A large international study of the genes that predispose people to autism spectrum disorders ( ASD) suggests that the same gene variants are also present in the wider population, where they can contribute to a range of behavioural and developmental traits with lesser severity than clinical ASD.
According to the researchers, there's no real cut-off point on the autism spectrum – rather, it's a continuum of complex genetic factors that can affect our behaviour. But for a small percentage of the community who have more of certain gene variants than others, this gives them a greater likelihood of demonstrating the social and behavioural traits recognised as clinical ASD.
"This is the first study that specifically shows that [genetic] factors that we have unambiguously associated with autism are also very clearly associated with social communication differences in the general population," geneticist Elise Robinson from Harvard University told Nicola Davis at The Guardian.
"The primary implication is that the line at which we say people are affected or unaffected is arbitrary," she added. "There is no clear objective point either in terms of genetic risk or in terms of behavioural traits, where you can say quite simply or categorically that you're affected or unaffected. It's like trying to pick a point where you say someone is tall or not."
Autism spectrum disorders – which include autism, Asperger syndrome and unspecified pervasive developmental disorders – affect about 1 in 100 children. Symptoms include social interaction difficulties, communication impairments, and stereotyped or repetitive behaviour.
But while only 1 in 100 children may be clinically diagnosed with ASD, the implications of the study – published in Nature Genetics – are that these children represent just the "severe tail" of a range of behavioural and developmental traits also found in the broader population.
How do the scientists know this? By comparing data on some 38,000 individuals sourced from a number of studies on cohorts of both ASD-affected and unaffected individuals. By studying polygenic risk factors (small effects of thousands of genetic differences, distributed across the genome) and de novo risk factors (rare genetic variants of large effect), in these data sets, the continuum of ASD-related traits became clear.
"There has been a lot of strong but indirect evidence that has suggested these findings," said researcher Mark Daly, co-director of the Broad Institute's Medical and Population Genetics (MPG) program. "Once we had measurable genetic signals in hand – both polygenic risk and specific de novo mutations known to contribute to ASD – we were able to make an incontrovertible case that the genetic risk contributing to autism is genetic risk that exists in all of us, and influences our behaviour and social communication."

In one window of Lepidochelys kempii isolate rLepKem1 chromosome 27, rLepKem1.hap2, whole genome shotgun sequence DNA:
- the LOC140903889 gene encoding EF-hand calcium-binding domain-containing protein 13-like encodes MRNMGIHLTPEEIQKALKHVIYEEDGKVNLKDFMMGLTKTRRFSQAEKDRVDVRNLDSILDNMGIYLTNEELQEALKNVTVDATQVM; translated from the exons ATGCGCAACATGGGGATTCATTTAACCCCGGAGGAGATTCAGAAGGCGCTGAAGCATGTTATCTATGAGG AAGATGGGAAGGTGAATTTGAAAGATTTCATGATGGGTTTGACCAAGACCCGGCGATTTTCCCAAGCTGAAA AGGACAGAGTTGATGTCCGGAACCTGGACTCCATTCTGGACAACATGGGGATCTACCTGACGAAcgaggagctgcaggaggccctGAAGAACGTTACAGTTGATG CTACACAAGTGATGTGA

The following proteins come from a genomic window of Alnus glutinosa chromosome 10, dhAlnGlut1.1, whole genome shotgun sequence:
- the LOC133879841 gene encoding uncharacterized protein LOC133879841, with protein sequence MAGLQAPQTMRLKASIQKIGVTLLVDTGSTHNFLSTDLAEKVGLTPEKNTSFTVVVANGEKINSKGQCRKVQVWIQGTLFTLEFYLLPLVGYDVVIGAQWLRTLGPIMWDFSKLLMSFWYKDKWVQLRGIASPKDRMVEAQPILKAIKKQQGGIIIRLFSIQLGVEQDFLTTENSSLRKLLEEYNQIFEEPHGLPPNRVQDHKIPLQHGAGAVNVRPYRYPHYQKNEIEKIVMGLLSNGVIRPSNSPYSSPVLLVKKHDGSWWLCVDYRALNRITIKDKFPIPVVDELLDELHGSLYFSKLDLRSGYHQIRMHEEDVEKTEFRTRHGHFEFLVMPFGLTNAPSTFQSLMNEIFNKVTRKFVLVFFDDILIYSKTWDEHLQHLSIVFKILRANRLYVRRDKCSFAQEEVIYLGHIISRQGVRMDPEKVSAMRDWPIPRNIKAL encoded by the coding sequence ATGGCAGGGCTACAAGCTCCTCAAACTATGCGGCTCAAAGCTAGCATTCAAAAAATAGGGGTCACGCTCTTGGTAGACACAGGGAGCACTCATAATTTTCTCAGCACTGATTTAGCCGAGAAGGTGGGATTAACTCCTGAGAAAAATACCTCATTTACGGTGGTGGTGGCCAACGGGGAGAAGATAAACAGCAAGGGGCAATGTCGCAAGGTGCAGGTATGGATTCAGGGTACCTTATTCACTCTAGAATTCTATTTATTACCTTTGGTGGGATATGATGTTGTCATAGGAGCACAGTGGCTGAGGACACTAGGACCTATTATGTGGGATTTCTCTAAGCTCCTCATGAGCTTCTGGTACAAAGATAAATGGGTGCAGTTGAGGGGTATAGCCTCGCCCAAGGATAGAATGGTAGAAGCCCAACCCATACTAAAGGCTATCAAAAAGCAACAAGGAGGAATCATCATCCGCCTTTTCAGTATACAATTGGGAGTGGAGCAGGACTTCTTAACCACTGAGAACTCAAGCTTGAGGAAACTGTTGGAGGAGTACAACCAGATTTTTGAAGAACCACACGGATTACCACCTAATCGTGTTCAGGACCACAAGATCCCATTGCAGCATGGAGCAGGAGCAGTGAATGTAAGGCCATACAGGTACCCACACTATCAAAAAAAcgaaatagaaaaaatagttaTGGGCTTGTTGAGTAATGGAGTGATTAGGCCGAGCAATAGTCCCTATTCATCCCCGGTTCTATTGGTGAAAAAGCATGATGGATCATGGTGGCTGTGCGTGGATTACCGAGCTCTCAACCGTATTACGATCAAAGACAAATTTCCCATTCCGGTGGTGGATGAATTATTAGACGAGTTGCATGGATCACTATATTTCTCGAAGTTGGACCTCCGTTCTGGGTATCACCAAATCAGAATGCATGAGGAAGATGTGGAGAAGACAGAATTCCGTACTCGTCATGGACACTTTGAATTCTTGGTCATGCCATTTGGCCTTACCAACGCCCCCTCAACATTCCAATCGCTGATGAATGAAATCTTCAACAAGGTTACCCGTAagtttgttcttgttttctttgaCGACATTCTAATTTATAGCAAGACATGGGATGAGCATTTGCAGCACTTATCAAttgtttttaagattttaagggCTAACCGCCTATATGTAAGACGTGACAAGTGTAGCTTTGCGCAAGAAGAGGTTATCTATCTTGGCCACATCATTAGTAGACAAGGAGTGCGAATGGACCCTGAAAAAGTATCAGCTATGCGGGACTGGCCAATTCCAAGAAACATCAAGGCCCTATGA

However, just because everybody carries some degree of genetic risk when it comes to ASD gene variants, doesn't mean we all would find social interactions difficult to some extent, nor that people's genetic makeup is the only reason they might develop ASD.
"This research suggests that studies of the autistic population can gain from integrating studies of the general population, and so adds to the evidence that autism involves many complex and interacting factors including genetics, the environment and the development of the brain," Carol Povey, director of the National Autistic Society Centre for Autism, who was not involved with the research, told The Guardian. "While this research refers to 'autism-related' traits in the general population, people should not take away the message that 'we're all a little bit autistic'."
Rather, what the study gives us, according to its authors, is a broader framework in which to examine how ASD comes to be. "A continuum model should inform the design and interpretation of studies of neuropsychiatric disease biology," they write in Nature Genetics.
"We can use behavioural and cognitive data in the general population to untangle the mechanisms through which different types of genetic risk are operating, " said Robinson. "We now have a better path forward in terms of expecting what types of disorders and traits are going to be associated with certain types of genetic risk."